Australia bans spoil dumping on Great Barrier Reef
16 March — The Australian federal government has banned all dumping of dredging spoil in the Great Barrier Reef Marine Park, as it seeks to keep it off a list of endangered world heritage sites. The marine park stretches from the far north of Queensland past the coal terminals of Abbot Point, Dalrymple Bay and Hay Point to beyond the coal and LNG port of Gladstone. The ban means that any future expansion or maintenance dredging of these ports will require onshore disposal of the dredged material, which is more expensive than dumping it in the ocean. The Queensland Resources Council condemned the move, saying that there will inevitably be dredging projects that have not viable onshore use for the spoil. "We strongly believe that any blanket ban on capital dredge material in the entire World Heritage Area does not represent evidence-based policy and will not prove to be viable in the long term," it said.
Indian conglomerates Adani and GVK last week agreed with the Queensland state government that they will dispose of their dredge spoil onshore from the expansion of Abbot Point, which will require a new environmental approval application to be filed.
The government plans to make the USD11bn Bagamoyo Mega port project, slated to have its foundation stone laid in July this year, the region's biggest port that will serve as the engine of Africa's economic boom.
The Chinese-backed project would dwarf Kenya's port at Mombasa, east Africa's trade gateway some 300 km (180 miles) to the north, and include an industrial zone and rail and road links to capitalise on growth in a region hoping to exploit new oil and gas finds.
"It will be the engine for economic activity not only for Bagamoyo but for the entire region," said district executive Ibrahim Matovu, speaking from offices overlooking beaches where ship-builders hammer out wooden dhows as they have for centuries.
In its heyday, Bagamayo was a gateway to the heart of Africa for colonisers, with trade goods surging in from the Indian Ocean, and timber, ivory and countless slaves exported from the east coast harbour.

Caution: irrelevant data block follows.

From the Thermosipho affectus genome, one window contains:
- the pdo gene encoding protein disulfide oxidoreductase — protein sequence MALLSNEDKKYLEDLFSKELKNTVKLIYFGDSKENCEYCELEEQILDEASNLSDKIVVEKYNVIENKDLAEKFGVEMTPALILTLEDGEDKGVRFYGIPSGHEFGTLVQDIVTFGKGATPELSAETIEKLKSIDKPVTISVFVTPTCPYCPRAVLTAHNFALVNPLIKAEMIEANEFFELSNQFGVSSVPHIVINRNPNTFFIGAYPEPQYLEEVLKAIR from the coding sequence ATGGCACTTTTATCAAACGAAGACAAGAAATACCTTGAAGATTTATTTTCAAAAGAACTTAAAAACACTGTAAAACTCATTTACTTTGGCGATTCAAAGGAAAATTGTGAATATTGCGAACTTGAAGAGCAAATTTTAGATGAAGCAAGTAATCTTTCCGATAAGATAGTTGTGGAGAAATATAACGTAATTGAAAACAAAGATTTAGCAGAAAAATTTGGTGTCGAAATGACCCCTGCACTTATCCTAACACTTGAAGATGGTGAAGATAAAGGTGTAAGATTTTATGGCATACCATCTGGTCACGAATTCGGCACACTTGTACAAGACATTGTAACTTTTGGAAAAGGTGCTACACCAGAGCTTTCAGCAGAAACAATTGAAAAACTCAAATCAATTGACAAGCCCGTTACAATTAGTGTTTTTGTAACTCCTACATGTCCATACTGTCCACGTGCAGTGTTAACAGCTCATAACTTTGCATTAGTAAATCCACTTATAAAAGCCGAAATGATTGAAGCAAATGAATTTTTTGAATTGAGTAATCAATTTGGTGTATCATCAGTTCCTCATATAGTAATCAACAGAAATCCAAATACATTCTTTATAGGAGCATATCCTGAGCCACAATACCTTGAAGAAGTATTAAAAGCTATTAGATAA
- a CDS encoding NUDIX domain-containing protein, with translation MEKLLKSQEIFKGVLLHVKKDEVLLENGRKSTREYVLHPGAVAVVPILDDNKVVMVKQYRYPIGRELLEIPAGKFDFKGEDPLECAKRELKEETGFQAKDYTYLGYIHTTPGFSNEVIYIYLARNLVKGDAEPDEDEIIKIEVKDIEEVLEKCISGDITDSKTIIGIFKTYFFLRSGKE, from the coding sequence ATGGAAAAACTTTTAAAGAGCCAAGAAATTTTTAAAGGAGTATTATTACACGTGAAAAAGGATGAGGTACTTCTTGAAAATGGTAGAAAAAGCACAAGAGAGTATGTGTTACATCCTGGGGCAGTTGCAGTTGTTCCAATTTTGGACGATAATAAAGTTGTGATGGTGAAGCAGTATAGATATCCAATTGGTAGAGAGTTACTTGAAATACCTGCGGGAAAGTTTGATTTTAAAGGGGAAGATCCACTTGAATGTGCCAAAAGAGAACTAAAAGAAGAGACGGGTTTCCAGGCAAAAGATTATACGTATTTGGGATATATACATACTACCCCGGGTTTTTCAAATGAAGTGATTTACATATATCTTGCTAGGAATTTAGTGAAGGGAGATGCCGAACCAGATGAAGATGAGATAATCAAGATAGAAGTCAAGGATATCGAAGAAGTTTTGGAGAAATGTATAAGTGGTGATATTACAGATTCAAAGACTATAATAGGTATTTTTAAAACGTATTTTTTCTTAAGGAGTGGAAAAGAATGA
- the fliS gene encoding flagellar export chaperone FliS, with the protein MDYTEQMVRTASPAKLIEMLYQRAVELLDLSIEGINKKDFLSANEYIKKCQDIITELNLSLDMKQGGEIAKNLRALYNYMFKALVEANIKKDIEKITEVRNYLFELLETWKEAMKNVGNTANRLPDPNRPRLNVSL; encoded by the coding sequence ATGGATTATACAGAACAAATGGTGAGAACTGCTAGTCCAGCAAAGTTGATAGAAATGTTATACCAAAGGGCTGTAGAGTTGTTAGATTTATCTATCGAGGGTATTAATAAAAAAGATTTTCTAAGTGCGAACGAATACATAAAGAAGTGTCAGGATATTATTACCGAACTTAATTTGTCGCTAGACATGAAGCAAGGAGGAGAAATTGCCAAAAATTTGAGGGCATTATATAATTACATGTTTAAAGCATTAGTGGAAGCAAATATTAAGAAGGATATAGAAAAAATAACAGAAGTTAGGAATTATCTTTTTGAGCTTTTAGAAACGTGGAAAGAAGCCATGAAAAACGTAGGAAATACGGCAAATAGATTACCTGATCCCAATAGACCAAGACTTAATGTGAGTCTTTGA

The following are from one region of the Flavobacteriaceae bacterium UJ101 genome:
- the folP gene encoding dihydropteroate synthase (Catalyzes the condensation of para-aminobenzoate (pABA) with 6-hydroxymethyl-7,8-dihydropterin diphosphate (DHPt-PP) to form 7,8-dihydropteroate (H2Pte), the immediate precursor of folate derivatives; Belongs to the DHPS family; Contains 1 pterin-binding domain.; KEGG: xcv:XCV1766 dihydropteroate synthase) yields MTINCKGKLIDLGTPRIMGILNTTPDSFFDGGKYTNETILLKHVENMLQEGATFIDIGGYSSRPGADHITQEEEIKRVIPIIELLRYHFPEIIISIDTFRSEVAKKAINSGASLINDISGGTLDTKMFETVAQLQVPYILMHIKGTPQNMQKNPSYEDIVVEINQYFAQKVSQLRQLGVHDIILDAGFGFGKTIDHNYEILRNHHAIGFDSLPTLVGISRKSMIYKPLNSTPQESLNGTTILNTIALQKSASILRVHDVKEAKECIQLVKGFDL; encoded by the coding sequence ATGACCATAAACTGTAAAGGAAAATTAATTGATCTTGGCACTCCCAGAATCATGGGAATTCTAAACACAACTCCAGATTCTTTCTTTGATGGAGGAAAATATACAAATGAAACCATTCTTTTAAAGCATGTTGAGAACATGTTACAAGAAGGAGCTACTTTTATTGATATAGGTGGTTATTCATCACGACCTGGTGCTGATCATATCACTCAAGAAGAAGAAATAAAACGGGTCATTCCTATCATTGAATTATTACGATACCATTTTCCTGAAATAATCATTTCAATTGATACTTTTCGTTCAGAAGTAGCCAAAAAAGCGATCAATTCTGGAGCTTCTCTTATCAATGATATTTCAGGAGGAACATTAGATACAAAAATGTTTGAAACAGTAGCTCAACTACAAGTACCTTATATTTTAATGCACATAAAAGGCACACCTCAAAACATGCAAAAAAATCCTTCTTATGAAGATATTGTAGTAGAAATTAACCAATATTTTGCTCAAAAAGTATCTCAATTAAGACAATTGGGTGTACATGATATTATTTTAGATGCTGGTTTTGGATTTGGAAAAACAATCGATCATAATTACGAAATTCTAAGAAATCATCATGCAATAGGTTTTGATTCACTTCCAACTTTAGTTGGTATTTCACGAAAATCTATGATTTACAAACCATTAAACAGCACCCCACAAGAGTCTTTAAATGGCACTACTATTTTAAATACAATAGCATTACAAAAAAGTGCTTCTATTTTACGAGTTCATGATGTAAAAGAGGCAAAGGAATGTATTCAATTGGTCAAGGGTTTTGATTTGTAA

Then Bagamoyo, which looks out towards the island of Zanzibar, fell on lean times for more than a century now.
Many doubt the plan can succeed and ask if Bagamoyo is even the right location for a port, given it is just 75 km (50 miles) up the coast from Dar es Salaam and far from gas deposits off Tanzania's southern coast. Politics also plays a role. More at www.ippmedia.com/...
Unalaska residents concerned about Shell mooring sites
Shell is planning to return to Unalaska this summer, pending final approval from regulatory agencies, and does not plan to leave anchoring systems in the water when rigs are not present, according to Unalaska Ports Director Peggy McLaughlin.
Despite her fears of Shell snagging a barge full of frozen fish towed by a tugboat in Natkeekin Bay and local residents’ concerns over the loss of fishing grounds near the oil rigs, the state Department of Natural Resources last week granted the oil company permits for three offshore anchorages in Unalaska.
“As barges adjust the towing wire between the tug and barge, the wire will often slack and drag. This event could potentially result in fouling with a wet stored anchoring system,” according to McLaughlin, who said a fleet of 28 Shell vessels, including the two big oil rigs, is expected in local waters in June.
The proposed Nateekin Bay anchorage, at the entrance to Captains Bay, is a “natural choke point,” McLaughlin said, where tug and barge tows are the “primary concern.”
“Captains Bay is heavily transited by the marine industry,” McLaughlin said, and is the site of the large Westward Seafood plant, two marine fuel tank farms and the container cargo tugboat and barge company Alaska Marine Lines, formerly Northland. www.adn.com/artic...
Natural gas exporters advance plans to build in Brownsville port
Proposals for the construction of one or more Liquefied Natural Gas facilities at the Port of Brownsville just got a bit more substantial.
Two of four companies that want to develop LNG export terminals at the port announced a major step in recent days: submitting a request to the Federal Energy Regulatory Commission to start the required pre-filing process, which kicks off the regulatory review process of the proposed plants.